It is important to make sense of our Gospel readings in light of our current lives, and so I pondered the place of Altar Servers in the ‘tree’ of the church and her life. I think that it would be fair to say that altar servers are not the leaves or the beautiful blossoms – we are not called to that. I believe that you are the roots. If the church and her life were a tree, and you its roots, you would offer many distinct things. You would be solid. I am sure that many of you have been servers for many years, and so you will be experienced and knowledgeable in what you are called to do. It is rare that a server-team fails – it does what it does well, expediently and in its due course. Altar servers, like tree roots, are dependable. In my own church life, I know that whatever I do and whatever is required of me before services, that the servers will do their job and do it well, and that I will not have to worry about those things. In our tradition, the priests are dependent on their servers to execute an act or worship with least fuss and correctly. Our congregations demand it too. Roots and altar servers are vital to the liturgical life of a church in our tradition. We need the beauty and effects of our worship and priests cannot do all of it, or even some of it. Servers are vital in ways sometimes that even priests are not! Servers, like roots, are a source of stability. Roots hold up the tree, and very often, the servers are the primary support in the life of the parish where they serve. They are often, by default, the most established and faithful members of those communities – the heritage and oracle of much knowledge. Lastly, as roots, servers are one of the sources of life for the whole plant. Our parishioners demand a style and flavour of liturgy and that it be delivered carefully and diligently and with least fuss. Servers, unlike more public roles, are trained and vested to be invisible – inconspicuous. We work hard to be the unseen doorkeepers. Doorkeepers will not tell you that they are about to open the door, they just do it without us noticing it.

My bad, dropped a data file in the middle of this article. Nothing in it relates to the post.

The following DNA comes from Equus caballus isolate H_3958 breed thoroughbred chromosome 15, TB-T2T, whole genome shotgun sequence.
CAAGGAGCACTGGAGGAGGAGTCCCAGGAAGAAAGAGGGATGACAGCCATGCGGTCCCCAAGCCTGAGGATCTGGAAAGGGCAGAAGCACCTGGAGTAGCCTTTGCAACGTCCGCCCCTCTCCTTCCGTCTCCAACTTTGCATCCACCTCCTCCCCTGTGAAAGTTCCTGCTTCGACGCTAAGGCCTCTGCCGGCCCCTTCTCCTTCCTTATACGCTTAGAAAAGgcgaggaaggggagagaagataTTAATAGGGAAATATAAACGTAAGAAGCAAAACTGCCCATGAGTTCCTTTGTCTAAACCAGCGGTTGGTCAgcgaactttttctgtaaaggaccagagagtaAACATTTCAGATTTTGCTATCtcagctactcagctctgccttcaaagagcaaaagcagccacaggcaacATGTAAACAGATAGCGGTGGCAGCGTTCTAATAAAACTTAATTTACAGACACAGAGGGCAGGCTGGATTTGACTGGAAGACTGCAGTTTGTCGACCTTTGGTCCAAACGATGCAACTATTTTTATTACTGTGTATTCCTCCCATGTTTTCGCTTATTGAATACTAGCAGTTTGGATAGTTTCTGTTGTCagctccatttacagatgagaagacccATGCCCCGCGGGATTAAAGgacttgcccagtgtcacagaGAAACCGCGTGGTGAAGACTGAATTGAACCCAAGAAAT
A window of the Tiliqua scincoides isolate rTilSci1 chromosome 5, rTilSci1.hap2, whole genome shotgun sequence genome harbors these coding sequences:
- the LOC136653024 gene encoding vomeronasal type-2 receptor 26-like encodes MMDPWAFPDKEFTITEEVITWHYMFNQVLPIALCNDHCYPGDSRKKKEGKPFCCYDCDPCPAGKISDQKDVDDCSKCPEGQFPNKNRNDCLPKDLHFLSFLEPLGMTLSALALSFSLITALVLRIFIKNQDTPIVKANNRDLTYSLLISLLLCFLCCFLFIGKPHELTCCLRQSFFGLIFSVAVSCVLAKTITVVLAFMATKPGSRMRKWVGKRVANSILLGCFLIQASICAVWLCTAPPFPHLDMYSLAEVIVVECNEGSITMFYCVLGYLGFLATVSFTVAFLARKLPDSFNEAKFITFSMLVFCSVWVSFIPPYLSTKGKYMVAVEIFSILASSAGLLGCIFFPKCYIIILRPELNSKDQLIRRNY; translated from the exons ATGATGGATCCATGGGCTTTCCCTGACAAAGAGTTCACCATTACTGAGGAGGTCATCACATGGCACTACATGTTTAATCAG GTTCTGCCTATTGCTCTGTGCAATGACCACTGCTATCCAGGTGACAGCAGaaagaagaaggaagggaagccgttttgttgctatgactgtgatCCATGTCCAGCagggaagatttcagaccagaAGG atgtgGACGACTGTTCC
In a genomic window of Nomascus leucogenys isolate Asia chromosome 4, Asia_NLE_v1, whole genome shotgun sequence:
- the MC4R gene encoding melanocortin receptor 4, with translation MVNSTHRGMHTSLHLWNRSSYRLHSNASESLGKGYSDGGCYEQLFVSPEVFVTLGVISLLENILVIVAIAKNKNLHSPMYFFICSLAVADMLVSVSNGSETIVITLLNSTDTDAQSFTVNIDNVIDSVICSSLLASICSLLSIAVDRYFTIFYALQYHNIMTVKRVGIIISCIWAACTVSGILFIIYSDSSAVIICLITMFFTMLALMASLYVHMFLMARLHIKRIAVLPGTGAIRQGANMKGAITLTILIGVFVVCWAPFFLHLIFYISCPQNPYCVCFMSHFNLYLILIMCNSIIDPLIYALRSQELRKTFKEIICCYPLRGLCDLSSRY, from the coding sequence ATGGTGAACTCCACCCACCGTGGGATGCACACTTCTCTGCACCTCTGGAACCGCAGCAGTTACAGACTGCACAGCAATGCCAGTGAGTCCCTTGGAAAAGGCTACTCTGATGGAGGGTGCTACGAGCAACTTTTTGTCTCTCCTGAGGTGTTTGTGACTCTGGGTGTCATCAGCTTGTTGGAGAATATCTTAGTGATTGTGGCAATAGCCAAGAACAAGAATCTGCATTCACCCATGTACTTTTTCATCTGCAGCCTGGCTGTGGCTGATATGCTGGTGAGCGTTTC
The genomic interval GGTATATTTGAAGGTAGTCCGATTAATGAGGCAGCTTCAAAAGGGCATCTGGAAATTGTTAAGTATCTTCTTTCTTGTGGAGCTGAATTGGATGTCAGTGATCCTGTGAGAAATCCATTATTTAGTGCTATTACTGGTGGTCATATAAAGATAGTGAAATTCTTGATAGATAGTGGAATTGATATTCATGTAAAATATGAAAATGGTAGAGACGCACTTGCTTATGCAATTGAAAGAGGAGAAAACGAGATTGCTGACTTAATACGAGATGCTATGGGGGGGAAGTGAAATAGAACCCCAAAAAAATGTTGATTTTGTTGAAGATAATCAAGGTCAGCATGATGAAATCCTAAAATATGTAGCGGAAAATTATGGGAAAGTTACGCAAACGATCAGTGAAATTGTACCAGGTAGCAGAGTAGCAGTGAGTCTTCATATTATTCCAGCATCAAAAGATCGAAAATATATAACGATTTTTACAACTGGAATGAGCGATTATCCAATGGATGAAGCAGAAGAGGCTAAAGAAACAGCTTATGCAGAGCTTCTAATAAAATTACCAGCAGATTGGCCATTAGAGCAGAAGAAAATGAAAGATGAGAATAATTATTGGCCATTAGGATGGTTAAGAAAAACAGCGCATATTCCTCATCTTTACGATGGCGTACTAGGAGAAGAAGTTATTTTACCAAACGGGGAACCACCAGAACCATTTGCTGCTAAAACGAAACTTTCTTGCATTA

Service in all its shades and colours comes at a price. Were it free, it would have no value. No, being an altar-server doesn’t necessarily mean a sacrifice like Alban, but it does demand a dedicated commitment of time in already busy lives. You are people who put the needs of the Lord and His Church ahead of your own needs, and often ahead of your own family at times. How often you will have been in churches for hours while the priests devise more and more ornate liturgies for you to orchestrate for them! Being a server often means an interrupted encounter with God as we get on and do the bits that need doing.
However, I believe that service at the Altar and the Priesthood exist on the same continuum that reaches from the Church to God. I don’t rate one more highly than the other – just that they are distinct callings. I urge you to have courage to continue what you do in a world that probably doesn’t really understand. I can assure you now that I can account for 24 priests who can and will claim a Guild heritage. They are 24 incumbents in 24 parishes, and that doesn’t not include me and the parish that I will lead in the autumn. Even if those 24 parishes only had a hundred people apiece, you can let the maths tell you the fruitfulness of the Guild over the years. This Chapter has grown tonight, and that is a cause of much rejoicing because it speaks of the need and relevancy of what you do in a modern church that would reduce liturgical presence in favour of different and freer expressions.
And so I bless you in your service. As stand as one of you, proud of what I have learned and proud of what you give to God’s holy Church. May he continue to grant you fruitfulness in the years to come.
To be published in the autumn